Finally, is an "I don't know" really all that bad of a response? If Johnny cannot guess accurately that there are 6,575 gum drops in the machine, does he get punished severely? There are many mythological and real stories out there that are inspirational. Whether I choose to believe in them or not, should not tip the balance of my existence. I'm just telling the truth - "I just don't know if there is a God out there".


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    • secularist10 profile image


      7 years ago from New York City

      "Why is it then, when we are faced with the biggest unknown ever, the afterlife - that "I don't know" is not only insufficient but in some areas of the bible, an unforgivable crime?"

      Very well said. Christianity and the Bible spend so much time making the case of the certainty of God's existence--precisely because it is so uncertain--that they forget they are talking about some of the most nebulous and mysterious questions in existence!

      It never ceases to amaze me how some can be so certain of something so impenetrable.

      But there is a desperation there, a desperate need for it to be true. People want to believe, and so they believe.

    • Beverly Stevens profile image

      Beverly Stevens 

      7 years ago from College Station

      Great article--I voted it up. There are a million excuses and rationalizations for the inconsistancies and inaccuracies in the holy books, and I heard them all growing up. The truth is that few religions actually try to follow their books upon which their religion is based because they know they would lose all of their followers (and their status and income). All Christians, for instance, are more moral than the bible. They choose only those passages that are moral and consistant with living a moral life, as they see it. I could go on, but, in the interest of keeping this relatively short, I'll stop here.

    • Pierre Savoie profile image

      Pierre Savoie 

      7 years ago from Canada

      Well, we're smarter than bunnies. If confronted by some unknown thing, say a luminous highway for UFOs that only rarely appear but zip by in a blur when they do, it might be dangerous. We humans usually toss in a rock and sit and watch; let the evil spirits of danger oppress the spirit of the rock. But here I mean the religious populate the Unknown with vast myths and, not satisfied that we just take these stories or leave them, say that this is the basis of momentous events that are happening, and there is a cosmic struggle for "our souls". Of course I disagree with that; the only cosmic forces are the quadrillions of tons of plastic magma sloshing around, causing earthquakes, gradually changing the coastlines, widening the Atlantic, causing Africa to slam into Europe and Australia into the Far East.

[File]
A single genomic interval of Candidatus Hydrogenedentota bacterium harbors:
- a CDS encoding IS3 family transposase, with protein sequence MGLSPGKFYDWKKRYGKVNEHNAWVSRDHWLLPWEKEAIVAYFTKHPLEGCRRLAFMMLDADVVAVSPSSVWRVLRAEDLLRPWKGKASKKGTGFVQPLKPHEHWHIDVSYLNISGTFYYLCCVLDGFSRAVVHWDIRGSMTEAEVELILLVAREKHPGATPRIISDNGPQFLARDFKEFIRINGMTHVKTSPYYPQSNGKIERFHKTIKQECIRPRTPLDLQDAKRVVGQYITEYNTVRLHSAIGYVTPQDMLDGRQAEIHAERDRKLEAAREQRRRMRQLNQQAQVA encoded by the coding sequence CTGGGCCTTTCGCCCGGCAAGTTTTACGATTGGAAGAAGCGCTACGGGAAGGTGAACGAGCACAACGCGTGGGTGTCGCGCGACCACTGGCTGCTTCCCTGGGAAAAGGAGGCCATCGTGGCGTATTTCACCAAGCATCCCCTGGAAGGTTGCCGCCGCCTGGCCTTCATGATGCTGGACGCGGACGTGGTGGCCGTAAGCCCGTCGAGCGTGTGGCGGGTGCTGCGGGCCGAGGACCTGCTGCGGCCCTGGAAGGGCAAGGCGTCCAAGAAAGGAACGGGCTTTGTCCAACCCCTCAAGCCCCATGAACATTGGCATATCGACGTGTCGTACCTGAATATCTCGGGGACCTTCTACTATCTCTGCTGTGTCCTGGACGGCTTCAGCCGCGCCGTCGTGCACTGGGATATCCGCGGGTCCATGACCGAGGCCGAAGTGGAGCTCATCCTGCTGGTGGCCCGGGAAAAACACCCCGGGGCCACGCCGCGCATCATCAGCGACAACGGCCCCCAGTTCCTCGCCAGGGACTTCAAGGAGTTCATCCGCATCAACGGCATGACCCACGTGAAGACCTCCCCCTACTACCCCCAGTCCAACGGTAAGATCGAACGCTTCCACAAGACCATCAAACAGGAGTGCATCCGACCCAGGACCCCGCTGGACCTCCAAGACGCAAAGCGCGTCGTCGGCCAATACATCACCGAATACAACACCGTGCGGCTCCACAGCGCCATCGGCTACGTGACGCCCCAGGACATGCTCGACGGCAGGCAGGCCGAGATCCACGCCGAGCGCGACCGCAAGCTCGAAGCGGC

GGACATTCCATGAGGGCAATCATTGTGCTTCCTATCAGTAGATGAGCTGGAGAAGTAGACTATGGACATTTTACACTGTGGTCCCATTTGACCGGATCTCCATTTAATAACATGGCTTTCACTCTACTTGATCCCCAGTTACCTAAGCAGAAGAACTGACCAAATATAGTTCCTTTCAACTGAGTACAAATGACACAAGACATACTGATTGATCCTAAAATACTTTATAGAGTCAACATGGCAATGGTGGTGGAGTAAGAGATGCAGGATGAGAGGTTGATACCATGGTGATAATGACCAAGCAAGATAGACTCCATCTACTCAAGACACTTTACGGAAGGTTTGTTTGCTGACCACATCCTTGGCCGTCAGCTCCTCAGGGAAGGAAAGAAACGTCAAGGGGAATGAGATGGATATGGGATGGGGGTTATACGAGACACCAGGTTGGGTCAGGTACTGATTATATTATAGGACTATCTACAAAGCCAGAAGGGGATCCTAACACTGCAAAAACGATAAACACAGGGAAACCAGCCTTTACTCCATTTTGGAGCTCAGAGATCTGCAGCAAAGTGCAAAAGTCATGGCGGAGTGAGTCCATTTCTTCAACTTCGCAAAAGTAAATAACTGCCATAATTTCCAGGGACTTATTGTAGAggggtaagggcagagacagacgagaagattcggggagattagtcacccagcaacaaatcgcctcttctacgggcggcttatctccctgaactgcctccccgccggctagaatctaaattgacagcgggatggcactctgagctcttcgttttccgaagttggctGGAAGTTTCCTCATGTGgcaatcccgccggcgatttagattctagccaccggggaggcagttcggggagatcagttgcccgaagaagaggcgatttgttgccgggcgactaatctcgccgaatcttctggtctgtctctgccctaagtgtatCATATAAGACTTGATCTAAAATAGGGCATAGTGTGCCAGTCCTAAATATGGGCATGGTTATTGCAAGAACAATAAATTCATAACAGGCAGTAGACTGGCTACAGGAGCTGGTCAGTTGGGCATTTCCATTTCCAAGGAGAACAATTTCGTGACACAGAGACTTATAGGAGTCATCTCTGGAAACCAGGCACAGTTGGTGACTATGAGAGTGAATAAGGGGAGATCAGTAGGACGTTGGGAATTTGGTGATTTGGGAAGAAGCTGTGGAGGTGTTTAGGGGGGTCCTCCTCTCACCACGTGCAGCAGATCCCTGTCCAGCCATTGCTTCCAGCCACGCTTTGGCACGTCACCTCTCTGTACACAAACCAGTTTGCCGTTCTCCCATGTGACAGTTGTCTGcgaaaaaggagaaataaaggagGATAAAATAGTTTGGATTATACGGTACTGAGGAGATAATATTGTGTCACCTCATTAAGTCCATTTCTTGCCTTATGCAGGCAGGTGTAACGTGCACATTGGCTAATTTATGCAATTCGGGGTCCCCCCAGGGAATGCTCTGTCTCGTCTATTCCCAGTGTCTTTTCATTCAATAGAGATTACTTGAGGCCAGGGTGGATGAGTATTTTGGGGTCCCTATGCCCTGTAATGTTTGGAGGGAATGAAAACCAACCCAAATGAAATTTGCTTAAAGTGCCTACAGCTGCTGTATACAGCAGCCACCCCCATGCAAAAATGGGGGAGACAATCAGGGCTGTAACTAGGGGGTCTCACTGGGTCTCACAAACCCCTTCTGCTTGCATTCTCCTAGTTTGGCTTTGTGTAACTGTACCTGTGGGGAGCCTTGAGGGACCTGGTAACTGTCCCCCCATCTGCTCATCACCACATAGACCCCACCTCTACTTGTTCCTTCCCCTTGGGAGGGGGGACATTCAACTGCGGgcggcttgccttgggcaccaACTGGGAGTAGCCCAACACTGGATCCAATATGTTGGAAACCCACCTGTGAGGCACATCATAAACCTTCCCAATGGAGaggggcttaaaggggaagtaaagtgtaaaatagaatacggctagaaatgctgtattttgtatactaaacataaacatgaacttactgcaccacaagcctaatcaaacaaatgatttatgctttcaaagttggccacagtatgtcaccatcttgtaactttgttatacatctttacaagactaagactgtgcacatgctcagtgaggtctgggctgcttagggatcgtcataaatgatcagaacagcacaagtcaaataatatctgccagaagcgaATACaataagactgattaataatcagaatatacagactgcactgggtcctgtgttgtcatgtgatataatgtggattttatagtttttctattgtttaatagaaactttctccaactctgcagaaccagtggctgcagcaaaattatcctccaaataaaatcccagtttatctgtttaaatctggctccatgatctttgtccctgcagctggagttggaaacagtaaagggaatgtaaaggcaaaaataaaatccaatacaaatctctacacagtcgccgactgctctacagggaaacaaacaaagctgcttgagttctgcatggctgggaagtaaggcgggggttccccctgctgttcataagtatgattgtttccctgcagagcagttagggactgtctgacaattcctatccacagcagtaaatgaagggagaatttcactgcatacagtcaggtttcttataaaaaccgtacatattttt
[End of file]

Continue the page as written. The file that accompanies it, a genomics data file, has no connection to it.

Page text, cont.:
• profile image


      7 years ago


      We agree on many points, you and I, but a quibble with this one:

      "The Unknown is only Unknown, it carries no danger or serious import unless PROVEN to be a danger."

      If I'm a bunny and I don't know that a highway is for fast moving things, but all my 'evidence' shows me it is easier to cross than the river, that unknown car is pretty dangerous.

      The unknown can absolutely be dangerous. Isn't that one of the reasons why we search? To limit the danger?

      What we don't know can kill us.

      It is just a quibble, though, as I think I get what you're saying in the context of the hub.


    • Pierre Savoie profile image

      Pierre Savoie 

      7 years ago from Canada

      When we were peasants, we thought as peasants. But since the Age of Enlightenment, in Europe, we had a method to slice through questions and determine the facts, a Scientific Method. This method is not afraid or worried about the Unknown, or eager to wallpaper over the Unknown with some facile explanation. The Unknown is only Unknown, it carries no danger or serious import unless PROVEN to be a danger.

      What we say now, and what has given us the most explosive progress, is to say that people who have a theory that something exists, and those who say it does not, each have to provide POSITIVE PROOF IN FAVOR of their theory. The fallacy of saying "prove something DOESN'T exist" is not allowed. This is because, if we set too high a standard of disproof, we risk believing as true things that are in fact false, just not PROVEN IN ALL CASES to be false. This opens the door for opinions exactly opposite to ours to use the same fallacy to promote their cause.